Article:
SAN FRANCISCO, January 30, 2004 ( – A U.S. appeals court has decided in a 10-1 ruling to grant asylum to Chinese nationals Xu Ming Li and Xin Kui Yu who fled that country in 1998 after warrants were released for their arrest. The couple, who were denied a marriage licence in China because they were not yet of legal age, were threatened with forced sterilization and abortion.

Family planning officials, acting on a false rumour that Li was pregnant, ordered the couple to end their relationship. When Li defiantly told the official that she would have many babies, he returned two days later to forcibly restrain her while doctors gave her an invasive half-hour gynecological exam.  “Even by rudimentary medical standards, the examination that followed was crude and aggressive,” the panel ruled. “The timing and physical force associated with the examination compelled the conclusion that its purpose was intimidation, and not legitimate medical practice.”  Li and Yu’s attorney, Robert B. Jobe, said that although the decision doesn’t necessarily open a new door for Chinese women seeking asylum in the U.S., it will “help many women from China.” Jobe called the earlier rulings, such as the December 2002 9th U.S. Circuit Court of Appeals decision which denied asylum to the couple “downright offensive.”  See earlier, related coverage:  Japan Charges Woman Seeking Asylum from Forced Abortion Update on Chinese Woman Forced to Abort after Deportation Chinese Woman Who Underwent Forced Abortion Accuses UNFPA China Orders County to Abort at Least 20,000 Babies by End of Year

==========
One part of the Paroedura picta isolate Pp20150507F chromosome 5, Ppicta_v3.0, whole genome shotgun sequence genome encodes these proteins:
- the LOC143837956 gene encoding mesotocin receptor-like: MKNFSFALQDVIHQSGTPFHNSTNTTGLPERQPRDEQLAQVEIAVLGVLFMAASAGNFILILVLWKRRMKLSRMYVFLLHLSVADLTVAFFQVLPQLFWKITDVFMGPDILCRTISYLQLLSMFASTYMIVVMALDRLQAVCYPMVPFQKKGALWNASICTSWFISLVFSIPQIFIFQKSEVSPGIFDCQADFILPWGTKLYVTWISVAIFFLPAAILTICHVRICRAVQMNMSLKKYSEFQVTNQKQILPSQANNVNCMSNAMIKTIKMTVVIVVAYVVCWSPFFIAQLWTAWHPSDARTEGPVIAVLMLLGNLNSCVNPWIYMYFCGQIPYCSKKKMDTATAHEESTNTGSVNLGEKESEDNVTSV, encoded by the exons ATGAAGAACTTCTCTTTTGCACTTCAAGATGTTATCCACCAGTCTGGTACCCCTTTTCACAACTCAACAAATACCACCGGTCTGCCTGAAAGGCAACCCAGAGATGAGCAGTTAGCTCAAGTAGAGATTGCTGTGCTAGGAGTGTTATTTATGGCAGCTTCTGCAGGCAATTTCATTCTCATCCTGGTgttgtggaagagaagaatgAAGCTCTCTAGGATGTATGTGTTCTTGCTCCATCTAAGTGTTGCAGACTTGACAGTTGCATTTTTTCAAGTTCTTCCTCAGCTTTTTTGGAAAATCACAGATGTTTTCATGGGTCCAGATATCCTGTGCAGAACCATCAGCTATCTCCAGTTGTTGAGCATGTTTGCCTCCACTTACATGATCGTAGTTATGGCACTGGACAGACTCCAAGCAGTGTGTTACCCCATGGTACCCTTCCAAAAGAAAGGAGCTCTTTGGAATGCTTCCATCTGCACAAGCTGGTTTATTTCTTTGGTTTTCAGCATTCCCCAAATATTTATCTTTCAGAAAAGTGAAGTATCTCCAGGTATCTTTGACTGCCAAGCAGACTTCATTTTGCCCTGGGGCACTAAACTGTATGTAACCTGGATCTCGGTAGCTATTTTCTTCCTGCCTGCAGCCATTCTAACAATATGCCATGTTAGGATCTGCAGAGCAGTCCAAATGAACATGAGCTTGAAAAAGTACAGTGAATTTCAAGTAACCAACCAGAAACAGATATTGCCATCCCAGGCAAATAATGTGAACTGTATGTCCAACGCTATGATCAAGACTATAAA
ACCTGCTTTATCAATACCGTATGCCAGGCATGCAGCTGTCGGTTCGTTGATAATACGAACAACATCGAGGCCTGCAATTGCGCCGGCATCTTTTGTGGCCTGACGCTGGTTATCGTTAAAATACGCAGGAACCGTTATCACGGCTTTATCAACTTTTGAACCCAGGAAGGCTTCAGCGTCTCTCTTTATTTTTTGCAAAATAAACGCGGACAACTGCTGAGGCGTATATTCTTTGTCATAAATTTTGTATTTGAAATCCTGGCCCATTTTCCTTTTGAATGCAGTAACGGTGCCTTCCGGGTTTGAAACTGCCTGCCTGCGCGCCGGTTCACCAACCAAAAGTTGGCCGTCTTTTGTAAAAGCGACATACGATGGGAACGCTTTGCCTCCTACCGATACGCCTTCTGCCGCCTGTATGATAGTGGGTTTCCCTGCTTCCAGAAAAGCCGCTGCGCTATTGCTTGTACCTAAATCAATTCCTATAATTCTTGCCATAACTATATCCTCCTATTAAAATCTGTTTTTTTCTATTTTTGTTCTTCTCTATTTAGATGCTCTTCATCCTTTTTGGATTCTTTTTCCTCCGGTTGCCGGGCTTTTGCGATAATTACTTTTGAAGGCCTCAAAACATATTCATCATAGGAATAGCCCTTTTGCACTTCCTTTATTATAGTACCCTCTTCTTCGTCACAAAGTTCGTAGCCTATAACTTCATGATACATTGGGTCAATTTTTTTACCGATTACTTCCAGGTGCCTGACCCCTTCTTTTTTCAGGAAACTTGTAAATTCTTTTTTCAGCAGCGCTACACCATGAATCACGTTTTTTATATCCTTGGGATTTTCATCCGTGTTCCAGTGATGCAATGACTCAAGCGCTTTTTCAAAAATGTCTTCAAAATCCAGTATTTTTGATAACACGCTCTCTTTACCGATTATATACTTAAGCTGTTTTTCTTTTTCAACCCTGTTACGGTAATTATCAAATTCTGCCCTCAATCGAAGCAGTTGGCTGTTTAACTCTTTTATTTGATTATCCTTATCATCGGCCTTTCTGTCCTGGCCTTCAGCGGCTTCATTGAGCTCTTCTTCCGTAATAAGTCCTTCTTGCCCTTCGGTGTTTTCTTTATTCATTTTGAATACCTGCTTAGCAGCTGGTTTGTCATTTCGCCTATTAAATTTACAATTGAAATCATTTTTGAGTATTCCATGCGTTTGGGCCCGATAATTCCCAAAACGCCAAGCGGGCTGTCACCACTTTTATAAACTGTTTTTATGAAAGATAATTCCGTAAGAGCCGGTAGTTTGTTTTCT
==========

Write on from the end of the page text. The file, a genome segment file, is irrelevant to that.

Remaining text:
Commenting Guidelines
LifeSiteNews welcomes thoughtful, respectful comments that add useful information or insights. Demeaning, hostile or propagandistic comments, and streams not related to the storyline, will be removed.

LSN commenting is not for frequent personal blogging, on-going debates or theological or other disputes between commenters.

Multiple comments from one person under a story are discouraged (suggested maximum of three). Capitalized sentences or comments will be removed (Internet shouting).

LifeSiteNews gives priority to pro-life, pro-family commenters and reserves the right to edit or remove comments.

Comments under LifeSiteNews stories do not necessarily represent the views of LifeSiteNews.